Perhaps equally disturbing is the lack of public debate. Until now, most of the discussions surrounding Project Recode have occurred within the halls of academia and small scientific circles. While many of the parties involved probably prefer this, since it will expedite their work and avoid bogging down the process in town-hall-style meetings, it nevertheless raises several red flags — not the least of which is why more people aren’t discussing a project that could permanently change the face of the human race. Can you imagine your life had you never had the flu or a fever? Probably not, because it would be so radically different. And it’s worth remembering this isn’t some top secret program being purposefully kept under wraps – the relevant details are all in the public domain.
Instead, it’s likely many people have simply failed to take an interest in the project because they don’t understand its historical relevance, or are too distracted by the flavor-of-the-day political scandal at the White House, to drag themselves away from their social media feed to discuss what should be the limits of biotechnology. Which begs the question: Have Church and his colleagues chosen the wrong target to engineer resistance for? Perhaps a better starting point would be modifying humans to be impervious to celebrity scandals and asinine politicians before attempting something as grandiose as viral resistance.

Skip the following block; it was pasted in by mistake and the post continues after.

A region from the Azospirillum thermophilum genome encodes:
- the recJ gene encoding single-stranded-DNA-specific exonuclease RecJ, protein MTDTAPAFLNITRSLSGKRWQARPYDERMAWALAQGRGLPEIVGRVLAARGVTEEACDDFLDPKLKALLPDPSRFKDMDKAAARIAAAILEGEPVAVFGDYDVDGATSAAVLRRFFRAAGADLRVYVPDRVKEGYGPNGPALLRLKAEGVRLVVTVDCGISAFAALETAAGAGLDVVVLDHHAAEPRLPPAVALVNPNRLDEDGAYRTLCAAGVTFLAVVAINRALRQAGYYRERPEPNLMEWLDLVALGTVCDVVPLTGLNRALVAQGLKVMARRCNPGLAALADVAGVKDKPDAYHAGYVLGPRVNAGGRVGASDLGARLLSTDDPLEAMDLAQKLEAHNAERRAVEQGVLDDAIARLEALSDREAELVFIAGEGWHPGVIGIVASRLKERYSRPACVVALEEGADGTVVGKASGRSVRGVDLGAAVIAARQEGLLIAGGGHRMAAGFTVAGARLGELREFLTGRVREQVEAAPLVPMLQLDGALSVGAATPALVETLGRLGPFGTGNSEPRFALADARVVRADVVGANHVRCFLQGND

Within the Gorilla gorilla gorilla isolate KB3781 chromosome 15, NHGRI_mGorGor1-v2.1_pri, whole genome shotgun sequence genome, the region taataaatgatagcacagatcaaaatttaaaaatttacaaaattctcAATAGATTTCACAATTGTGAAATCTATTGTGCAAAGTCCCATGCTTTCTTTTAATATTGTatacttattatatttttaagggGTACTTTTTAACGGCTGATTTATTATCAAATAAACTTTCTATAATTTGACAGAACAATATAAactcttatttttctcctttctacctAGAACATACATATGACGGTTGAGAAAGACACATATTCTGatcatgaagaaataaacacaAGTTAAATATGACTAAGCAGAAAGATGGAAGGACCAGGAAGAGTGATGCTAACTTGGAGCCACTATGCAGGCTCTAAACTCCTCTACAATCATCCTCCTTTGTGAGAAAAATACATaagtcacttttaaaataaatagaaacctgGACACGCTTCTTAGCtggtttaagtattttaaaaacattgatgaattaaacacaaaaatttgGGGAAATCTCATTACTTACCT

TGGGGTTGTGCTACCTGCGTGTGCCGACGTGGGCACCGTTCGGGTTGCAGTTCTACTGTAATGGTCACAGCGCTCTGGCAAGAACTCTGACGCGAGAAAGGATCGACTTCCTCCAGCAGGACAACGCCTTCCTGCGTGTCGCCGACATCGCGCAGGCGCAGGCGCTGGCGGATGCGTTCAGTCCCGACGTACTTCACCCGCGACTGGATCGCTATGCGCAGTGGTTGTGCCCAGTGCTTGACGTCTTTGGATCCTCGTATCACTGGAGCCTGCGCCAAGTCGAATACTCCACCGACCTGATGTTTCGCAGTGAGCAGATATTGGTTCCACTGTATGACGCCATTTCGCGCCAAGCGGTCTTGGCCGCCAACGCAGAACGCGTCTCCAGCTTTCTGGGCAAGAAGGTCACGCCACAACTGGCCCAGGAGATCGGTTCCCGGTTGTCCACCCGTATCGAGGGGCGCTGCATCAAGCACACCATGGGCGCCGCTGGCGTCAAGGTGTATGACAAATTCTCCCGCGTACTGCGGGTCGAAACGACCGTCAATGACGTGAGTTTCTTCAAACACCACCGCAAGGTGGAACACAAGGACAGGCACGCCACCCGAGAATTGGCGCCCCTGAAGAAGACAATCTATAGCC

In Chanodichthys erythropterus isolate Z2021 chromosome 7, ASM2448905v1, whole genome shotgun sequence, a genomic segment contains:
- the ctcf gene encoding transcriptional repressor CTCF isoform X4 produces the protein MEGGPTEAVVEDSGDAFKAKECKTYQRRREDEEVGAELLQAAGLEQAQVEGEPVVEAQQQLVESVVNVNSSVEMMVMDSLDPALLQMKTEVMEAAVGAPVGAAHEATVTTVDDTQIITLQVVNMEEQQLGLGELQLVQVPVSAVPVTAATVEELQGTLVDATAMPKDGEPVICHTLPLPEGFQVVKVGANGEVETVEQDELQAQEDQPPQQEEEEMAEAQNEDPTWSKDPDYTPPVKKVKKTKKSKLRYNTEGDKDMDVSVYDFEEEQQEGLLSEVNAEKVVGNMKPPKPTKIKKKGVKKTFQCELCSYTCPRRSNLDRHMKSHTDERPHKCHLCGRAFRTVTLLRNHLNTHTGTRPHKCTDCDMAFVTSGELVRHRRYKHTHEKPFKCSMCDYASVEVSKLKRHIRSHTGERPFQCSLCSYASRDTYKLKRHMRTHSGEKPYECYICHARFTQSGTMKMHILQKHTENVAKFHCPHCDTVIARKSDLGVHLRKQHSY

No one wishes a virus upon their child. But it’s also difficult to take the measure of human culture without the contribution of viruses. Would our libraries be lesser places without the chronicles of Daniel Defoe, Albert Camus, and John Keats, all whom had their writing much influenced by personal battles with viruses? As we continue the long and deliberate march towards engineering human bodies, and societies that are ever more efficient and luxurious, it’s worth reflecting that at least one age-old truth is not likely to change – “the sweet is never as sweet without the sour.”